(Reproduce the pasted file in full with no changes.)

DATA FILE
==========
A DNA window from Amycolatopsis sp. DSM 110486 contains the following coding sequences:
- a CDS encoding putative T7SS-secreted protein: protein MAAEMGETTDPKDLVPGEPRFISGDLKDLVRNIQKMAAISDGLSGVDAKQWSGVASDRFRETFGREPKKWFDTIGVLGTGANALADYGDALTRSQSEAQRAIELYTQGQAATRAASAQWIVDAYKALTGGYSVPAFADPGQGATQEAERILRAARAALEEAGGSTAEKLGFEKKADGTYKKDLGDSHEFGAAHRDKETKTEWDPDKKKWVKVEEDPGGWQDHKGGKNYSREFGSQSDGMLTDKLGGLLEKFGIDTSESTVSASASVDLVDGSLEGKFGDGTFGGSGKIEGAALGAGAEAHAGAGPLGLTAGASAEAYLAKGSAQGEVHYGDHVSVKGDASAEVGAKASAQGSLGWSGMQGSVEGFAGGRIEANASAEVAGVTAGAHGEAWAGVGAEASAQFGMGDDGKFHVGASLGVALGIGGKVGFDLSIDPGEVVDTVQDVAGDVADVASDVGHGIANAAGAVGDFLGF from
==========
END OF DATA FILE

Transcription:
A DNA window from Amycolatopsis sp. DSM 110486 contains the following coding sequences:
- a CDS encoding putative T7SS-secreted protein: protein MAAEMGETTDPKDLVPGEPRFISGDLKDLVRNIQKMAAISDGLSGVDAKQWSGVASDRFRETFGREPKKWFDTIGVLGTGANALADYGDALTRSQSEAQRAIELYTQGQAATRAASAQWIVDAYKALTGGYSVPAFADPGQGATQEAERILRAARAALEEAGGSTAEKLGFEKKADGTYKKDLGDSHEFGAAHRDKETKTEWDPDKKKWVKVEEDPGGWQDHKGGKNYSREFGSQSDGMLTDKLGGLLEKFGIDTSESTVSASASVDLVDGSLEGKFGDGTFGGSGKIEGAALGAGAEAHAGAGPLGLTAGASAEAYLAKGSAQGEVHYGDHVSVKGDASAEVGAKASAQGSLGWSGMQGSVEGFAGGRIEANASAEVAGVTAGAHGEAWAGVGAEASAQFGMGDDGKFHVGASLGVALGIGGKVGFDLSIDPGEVVDTVQDVAGDVADVASDVGHGIANAAGAVGDFLGF from